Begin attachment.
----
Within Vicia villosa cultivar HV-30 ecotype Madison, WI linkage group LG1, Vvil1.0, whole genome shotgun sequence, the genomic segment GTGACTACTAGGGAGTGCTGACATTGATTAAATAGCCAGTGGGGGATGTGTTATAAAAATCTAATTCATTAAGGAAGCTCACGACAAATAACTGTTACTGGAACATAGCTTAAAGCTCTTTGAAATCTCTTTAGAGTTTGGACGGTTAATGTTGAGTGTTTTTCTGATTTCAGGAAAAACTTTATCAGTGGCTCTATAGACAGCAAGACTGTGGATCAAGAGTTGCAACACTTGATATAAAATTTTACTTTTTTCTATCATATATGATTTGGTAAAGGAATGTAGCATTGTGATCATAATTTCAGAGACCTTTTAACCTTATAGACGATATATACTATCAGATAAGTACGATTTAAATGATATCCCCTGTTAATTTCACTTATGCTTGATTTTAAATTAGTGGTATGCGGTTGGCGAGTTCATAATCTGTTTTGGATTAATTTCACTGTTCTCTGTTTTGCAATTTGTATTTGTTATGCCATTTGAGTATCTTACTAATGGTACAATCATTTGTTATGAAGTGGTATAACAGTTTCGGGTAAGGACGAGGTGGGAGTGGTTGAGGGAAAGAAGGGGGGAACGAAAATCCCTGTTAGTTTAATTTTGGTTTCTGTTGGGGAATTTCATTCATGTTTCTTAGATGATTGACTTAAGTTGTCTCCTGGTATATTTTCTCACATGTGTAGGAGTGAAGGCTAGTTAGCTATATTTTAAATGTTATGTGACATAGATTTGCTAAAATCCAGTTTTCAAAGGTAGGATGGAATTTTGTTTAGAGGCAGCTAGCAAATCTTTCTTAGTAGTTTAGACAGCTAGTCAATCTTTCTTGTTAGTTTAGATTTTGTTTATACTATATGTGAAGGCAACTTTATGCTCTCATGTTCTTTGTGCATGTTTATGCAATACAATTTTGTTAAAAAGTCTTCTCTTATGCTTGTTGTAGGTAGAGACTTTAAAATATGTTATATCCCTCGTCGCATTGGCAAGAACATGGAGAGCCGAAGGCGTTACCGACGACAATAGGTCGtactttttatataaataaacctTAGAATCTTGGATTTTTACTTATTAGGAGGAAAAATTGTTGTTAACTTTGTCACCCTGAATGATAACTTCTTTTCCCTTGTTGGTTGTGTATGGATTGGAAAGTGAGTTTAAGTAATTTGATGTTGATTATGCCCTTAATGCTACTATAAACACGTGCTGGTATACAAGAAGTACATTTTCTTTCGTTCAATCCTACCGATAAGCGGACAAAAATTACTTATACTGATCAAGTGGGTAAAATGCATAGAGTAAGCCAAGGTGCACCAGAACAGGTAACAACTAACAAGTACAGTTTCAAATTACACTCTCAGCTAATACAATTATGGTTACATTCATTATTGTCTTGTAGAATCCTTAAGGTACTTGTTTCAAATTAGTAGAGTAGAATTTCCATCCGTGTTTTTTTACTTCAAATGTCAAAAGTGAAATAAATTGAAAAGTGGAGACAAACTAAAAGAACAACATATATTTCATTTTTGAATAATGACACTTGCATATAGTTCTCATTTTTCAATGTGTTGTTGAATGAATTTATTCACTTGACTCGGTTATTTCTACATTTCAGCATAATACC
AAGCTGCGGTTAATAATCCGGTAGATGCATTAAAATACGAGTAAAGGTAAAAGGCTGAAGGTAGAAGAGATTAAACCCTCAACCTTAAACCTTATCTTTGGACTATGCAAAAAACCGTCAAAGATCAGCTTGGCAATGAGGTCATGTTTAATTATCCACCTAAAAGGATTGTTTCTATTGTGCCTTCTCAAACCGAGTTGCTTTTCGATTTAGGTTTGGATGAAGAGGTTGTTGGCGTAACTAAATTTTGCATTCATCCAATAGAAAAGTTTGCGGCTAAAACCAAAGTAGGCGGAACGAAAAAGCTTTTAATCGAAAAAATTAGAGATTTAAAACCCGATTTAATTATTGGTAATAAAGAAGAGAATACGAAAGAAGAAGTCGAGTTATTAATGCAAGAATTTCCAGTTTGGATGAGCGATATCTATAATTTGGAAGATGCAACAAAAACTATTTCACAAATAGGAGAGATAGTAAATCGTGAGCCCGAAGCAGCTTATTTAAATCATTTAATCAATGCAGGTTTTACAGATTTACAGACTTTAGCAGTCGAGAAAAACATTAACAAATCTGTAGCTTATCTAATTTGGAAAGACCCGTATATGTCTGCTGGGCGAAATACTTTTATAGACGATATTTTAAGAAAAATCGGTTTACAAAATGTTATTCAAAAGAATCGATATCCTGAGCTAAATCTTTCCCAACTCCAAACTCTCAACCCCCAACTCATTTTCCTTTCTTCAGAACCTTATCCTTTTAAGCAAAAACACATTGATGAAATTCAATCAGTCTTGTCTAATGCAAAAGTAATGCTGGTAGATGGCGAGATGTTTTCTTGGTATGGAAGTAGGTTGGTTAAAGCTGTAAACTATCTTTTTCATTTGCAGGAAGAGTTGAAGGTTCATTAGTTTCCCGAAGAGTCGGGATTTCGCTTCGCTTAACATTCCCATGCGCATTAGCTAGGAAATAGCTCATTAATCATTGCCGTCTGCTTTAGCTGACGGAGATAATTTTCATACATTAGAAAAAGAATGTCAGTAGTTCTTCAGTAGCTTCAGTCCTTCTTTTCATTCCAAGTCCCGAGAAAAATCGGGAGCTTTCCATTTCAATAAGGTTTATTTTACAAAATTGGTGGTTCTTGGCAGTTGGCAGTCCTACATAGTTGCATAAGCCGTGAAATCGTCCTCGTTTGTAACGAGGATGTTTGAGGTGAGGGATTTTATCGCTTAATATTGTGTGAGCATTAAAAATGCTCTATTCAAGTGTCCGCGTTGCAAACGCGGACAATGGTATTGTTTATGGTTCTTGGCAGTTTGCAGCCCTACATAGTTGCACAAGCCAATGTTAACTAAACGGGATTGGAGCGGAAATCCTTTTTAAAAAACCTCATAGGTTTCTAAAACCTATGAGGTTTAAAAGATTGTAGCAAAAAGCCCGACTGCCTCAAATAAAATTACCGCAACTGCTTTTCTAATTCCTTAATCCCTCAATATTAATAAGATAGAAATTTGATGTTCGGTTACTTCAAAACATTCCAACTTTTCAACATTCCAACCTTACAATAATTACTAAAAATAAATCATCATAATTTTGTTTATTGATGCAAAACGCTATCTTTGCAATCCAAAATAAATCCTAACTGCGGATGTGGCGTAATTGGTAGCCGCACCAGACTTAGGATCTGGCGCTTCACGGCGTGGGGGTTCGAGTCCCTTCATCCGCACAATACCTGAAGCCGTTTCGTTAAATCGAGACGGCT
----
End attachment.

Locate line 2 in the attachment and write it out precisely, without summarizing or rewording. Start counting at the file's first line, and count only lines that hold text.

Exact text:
AAGCTGCGGTTAATAATCCGGTAGATGCATTAAAATACGAGTAAAGGTAAAAGGCTGAAGGTAGAAGAGATTAAACCCTCAACCTTAAACCTTATCTTTGGACTATGCAAAAAACCGTCAAAGATCAGCTTGGCAATGAGGTCATGTTTAATTATCCACCTAAAAGGATTGTTTCTATTGTGCCTTCTCAAACCGAGTTGCTTTTCGATTTAGGTTTGGATGAAGAGGTTGTTGGCGTAACTAAATTTTGCATTCATCCAATAGAAAAGTTTGCGGCTAAAACCAAAGTAGGCGGAACGAAAAAGCTTTTAATCGAAAAAATTAGAGATTTAAAACCCGATTTAATTATTGGTAATAAAGAAGAGAATACGAAAGAAGAAGTCGAGTTATTAATGCAAGAATTTCCAGTTTGGATGAGCGATATCTATAATTTGGAAGATGCAACAAAAACTATTTCACAAATAGGAGAGATAGTAAATCGTGAGCCCGAAGCAGCTTATTTAAATCATTTAATCAATGCAGGTTTTACAGATTTACAGACTTTAGCAGTCGAGAAAAACATTAACAAATCTGTAGCTTATCTAATTTGGAAAGACCCGTATATGTCTGCTGGGCGAAATACTTTTATAGACGATATTTTAAGAAAAATCGGTTTACAAAATGTTATTCAAAAGAATCGATATCCTGAGCTAAATCTTTCCCAACTCCAAACTCTCAACCCCCAACTCATTTTCCTTTCTTCAGAACCTTATCCTTTTAAGCAAAAACACATTGATGAAATTCAATCAGTCTTGTCTAATGCAAAAGTAATGCTGGTAGATGGCGAGATGTTTTCTTGGTATGGAAGTAGGTTGGTTAAAGCTGTAAACTATCTTTTTCATTTGCAGGAAGAGTTGAAGGTTCATTAGTTTCCCGAAGAGTCGGGATTTCGCTTCGCTTAACATTCCCATGCGCATTAGCTAGGAAATAGCTCATTAATCATTGCCGTCTGCTTTAGCTGACGGAGATAATTTTCATACATTAGAAAAAGAATGTCAGTAGTTCTTCAGTAGCTTCAGTCCTTCTTTTCATTCCAAGTCCCGAGAAAAATCGGGAGCTTTCCATTTCAATAAGGTTTATTTTACAAAATTGGTGGTTCTTGGCAGTTGGCAGTCCTACATAGTTGCATAAGCCGTGAAATCGTCCTCGTTTGTAACGAGGATGTTTGAGGTGAGGGATTTTATCGCTTAATATTGTGTGAGCATTAAAAATGCTCTATTCAAGTGTCCGCGTTGCAAACGCGGACAATGGTATTGTTTATGGTTCTTGGCAGTTTGCAGCCCTACATAGTTGCACAAGCCAATGTTAACTAAACGGGATTGGAGCGGAAATCCTTTTTAAAAAACCTCATAGGTTTCTAAAACCTATGAGGTTTAAAAGATTGTAGCAAAAAGCCCGACTGCCTCAAATAAAATTACCGCAACTGCTTTTCTAATTCCTTAATCCCTCAATATTAATAAGATAGAAATTTGATGTTCGGTTACTTCAAAACATTCCAACTTTTCAACATTCCAACCTTACAATAATTACTAAAAATAAATCATCATAATTTTGTTTATTGATGCAAAACGCTATCTTTGCAATCCAAAATAAATCCTAACTGCGGATGTGGCGTAATTGGTAGCCGCACCAGACTTAGGATCTGGCGCTTCACGGCGTGGGGGTTCGAGTCCCTTCATCCGCACAATACCTGAAGCCGTTTCGTTAAATCGAGACGGCT